Budget Lessons From New York?

There's good news and bad news on the budget-deficit front. New York City is projecting a $1.4 billion surplus for the current fiscal year, a remarkable turnaround from last year's $6.9 billion deficit. The net fiscal position of the combined state budgets has also turned from deep red to black in recent months -- another surprising inversion.

But the federal budget deficit appears only to be getting worse and worse. The latest Congressional Budget Office report added another $1 trillion to the projected deficit over the next decade, for a total of $2.4 trillion. And that's a best-case scenario. The actual figure could get as high as $5.5 trillion if the 2001 and 2003 income- and inheritance-tax cuts, which are scheduled to expire, are made permanent.

This election season has seen both Republicans and Democrats in Washington pile on tax cuts and new entitlements in an unprecedented rush of fiscal folly. By 2008, millions of Baby Boomers will turn 62 and begin to retire, drawing down increasing billions from Social Security. The clock is ticking. It is past time for Washington politicians to behave responsibly and start to get the budget in hand.

Urgent measures need to be taken. First and foremost, Washington must be pragmatic, not dogmatic. New York City Republican Mayor Michael Bloomberg, and many other mayors and state governors, turned their fiscal positions around with startling speed by raising taxes and cutting spending. Now, with a surplus in hand, Bloomberg is planning to rebate much of the higher real estate taxes he imposed. That's a flexible approach.

Unfortunately, the Bush Administration has taken a rigid, ideological position on tax cuts. Making the income and inheritance cuts permanent, as the President is aiming to do, would lock in deep budget deficits and freeze tax policy in the face of unheard-of government obligations. It makes economic sense to cut taxes deeply during a recession, but not in a strong expansion. And legislating expensive new entitlements, such as the Medicare drug benefit, makes more political than fiscal sense, too.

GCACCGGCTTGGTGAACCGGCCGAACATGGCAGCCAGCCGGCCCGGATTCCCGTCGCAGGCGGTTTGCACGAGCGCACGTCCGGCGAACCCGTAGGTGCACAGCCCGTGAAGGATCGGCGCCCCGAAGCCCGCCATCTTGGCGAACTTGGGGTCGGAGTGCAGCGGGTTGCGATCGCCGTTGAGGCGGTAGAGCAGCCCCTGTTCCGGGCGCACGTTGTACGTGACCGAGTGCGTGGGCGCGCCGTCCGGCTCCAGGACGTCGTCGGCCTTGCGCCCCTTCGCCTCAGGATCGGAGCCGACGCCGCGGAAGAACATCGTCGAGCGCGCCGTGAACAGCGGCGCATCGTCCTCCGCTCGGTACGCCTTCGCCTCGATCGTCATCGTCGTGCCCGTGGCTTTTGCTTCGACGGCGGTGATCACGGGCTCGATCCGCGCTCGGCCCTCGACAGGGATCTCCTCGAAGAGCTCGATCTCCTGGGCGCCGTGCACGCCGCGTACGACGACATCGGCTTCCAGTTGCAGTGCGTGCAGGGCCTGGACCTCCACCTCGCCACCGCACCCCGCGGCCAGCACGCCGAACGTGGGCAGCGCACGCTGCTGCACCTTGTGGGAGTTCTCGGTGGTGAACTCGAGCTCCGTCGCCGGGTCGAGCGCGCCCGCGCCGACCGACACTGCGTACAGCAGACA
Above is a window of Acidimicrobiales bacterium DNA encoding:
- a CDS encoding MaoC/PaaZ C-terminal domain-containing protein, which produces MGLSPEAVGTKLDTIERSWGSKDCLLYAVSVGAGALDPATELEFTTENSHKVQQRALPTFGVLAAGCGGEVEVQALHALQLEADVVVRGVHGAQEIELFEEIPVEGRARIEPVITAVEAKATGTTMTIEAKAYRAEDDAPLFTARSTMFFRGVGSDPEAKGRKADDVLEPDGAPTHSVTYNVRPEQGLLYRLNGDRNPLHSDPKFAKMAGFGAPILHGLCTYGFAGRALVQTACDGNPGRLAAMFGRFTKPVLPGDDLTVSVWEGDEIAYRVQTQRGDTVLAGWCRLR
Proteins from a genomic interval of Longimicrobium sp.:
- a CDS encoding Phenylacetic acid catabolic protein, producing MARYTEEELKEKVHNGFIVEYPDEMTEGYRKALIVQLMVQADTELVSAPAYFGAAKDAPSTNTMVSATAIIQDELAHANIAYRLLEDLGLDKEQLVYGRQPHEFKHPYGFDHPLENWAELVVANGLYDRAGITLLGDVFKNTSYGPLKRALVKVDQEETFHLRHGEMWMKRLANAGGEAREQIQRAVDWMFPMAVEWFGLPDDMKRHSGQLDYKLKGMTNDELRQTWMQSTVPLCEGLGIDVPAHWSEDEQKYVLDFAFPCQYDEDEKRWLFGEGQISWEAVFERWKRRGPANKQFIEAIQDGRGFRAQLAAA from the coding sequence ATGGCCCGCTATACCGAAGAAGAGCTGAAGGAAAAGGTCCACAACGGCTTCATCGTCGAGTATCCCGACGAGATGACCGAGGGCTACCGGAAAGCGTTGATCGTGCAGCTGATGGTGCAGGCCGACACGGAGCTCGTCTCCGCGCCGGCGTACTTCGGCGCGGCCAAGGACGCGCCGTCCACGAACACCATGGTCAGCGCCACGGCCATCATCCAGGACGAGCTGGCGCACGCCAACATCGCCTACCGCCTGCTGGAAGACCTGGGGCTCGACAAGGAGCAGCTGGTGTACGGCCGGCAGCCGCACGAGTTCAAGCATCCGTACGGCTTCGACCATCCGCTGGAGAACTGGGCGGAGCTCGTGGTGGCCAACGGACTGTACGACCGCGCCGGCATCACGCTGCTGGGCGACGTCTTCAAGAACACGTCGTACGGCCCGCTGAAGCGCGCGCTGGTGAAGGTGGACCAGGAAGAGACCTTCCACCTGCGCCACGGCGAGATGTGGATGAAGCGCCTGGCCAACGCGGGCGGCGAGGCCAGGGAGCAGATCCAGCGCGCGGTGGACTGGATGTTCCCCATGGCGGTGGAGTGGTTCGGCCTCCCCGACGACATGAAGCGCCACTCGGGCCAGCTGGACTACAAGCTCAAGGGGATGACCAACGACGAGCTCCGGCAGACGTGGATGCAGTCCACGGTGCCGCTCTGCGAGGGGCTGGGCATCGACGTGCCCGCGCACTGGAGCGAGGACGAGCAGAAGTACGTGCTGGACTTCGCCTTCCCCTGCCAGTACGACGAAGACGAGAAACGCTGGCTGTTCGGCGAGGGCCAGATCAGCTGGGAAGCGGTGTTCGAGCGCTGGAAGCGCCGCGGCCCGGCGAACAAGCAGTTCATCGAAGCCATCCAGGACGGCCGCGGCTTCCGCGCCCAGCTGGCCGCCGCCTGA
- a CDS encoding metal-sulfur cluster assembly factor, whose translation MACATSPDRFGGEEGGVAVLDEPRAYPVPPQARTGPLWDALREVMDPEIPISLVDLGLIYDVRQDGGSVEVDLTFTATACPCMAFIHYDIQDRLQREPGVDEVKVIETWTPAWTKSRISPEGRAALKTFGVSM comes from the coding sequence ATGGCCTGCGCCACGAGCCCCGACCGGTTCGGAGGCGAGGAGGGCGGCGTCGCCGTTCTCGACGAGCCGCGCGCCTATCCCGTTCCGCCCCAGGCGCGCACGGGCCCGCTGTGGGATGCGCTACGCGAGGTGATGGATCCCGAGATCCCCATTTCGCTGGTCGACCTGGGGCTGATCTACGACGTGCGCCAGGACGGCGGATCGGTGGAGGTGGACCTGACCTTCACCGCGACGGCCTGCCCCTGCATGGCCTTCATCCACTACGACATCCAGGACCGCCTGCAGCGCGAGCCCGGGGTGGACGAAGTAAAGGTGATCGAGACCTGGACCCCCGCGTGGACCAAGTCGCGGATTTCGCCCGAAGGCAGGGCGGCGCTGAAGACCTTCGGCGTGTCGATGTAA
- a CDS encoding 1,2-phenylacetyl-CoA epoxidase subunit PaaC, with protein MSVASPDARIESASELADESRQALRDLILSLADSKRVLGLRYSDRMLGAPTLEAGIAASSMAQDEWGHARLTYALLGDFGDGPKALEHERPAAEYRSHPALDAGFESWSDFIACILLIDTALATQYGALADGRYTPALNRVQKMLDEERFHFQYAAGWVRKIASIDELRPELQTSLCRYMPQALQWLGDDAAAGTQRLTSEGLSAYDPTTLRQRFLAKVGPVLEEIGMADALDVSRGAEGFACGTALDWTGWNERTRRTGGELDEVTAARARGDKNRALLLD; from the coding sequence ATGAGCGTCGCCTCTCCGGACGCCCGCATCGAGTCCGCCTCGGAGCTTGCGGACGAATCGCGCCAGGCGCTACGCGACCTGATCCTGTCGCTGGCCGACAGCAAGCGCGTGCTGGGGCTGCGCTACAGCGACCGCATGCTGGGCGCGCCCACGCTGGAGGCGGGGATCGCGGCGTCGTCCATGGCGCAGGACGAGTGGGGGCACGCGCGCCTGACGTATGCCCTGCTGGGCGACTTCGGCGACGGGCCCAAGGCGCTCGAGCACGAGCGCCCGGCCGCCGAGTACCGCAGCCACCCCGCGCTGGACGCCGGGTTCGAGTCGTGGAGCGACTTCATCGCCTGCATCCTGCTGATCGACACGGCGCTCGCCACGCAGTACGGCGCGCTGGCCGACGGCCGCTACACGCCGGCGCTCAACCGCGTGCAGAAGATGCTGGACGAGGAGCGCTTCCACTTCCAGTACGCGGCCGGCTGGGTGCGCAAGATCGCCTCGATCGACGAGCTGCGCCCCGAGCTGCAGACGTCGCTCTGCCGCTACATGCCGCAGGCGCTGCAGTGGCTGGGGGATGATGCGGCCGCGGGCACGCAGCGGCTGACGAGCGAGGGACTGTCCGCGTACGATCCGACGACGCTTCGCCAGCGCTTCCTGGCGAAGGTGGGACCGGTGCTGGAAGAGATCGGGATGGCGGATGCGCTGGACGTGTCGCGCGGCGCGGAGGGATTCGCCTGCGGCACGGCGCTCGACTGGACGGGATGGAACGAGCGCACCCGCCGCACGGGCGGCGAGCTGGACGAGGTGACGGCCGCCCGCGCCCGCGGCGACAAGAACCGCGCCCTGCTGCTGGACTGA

Next, the Bush Administration and Congress must restore the confidence of overseas investors. Federal Reserve Chairman Alan Greenspan correctly argues that foreign investors will probably finance U.S. deficits. They will, but only if investors trust that those deficits will be modest and under control. Right now, apprehensive individual and institutional foreign investors are boycotting American stocks, bonds, and Treasuries. Only the central banks of China and Japan are buying dollar assets -- Treasury bills -- to curb their own currencies from rising and to keep their economies growing. This vote of no confidence from private investors around the world is quite serious, and it puts the U.S. recovery at risk.

The U.S. economy has amazing strength and vitality. American productivity growth is exceptionally healthy, corporate profits are high, and growth in recent quarters has generated unexpected tax revenues for cities and states. This year's projected $477 billion federal deficit will almost certainly come in lower, but not nearly low enough. With proper fiscal stewardship, the U.S. economy could probably grow enough to provide for the boomers' retirement. But politicians have to start making choices and showing some leadership.

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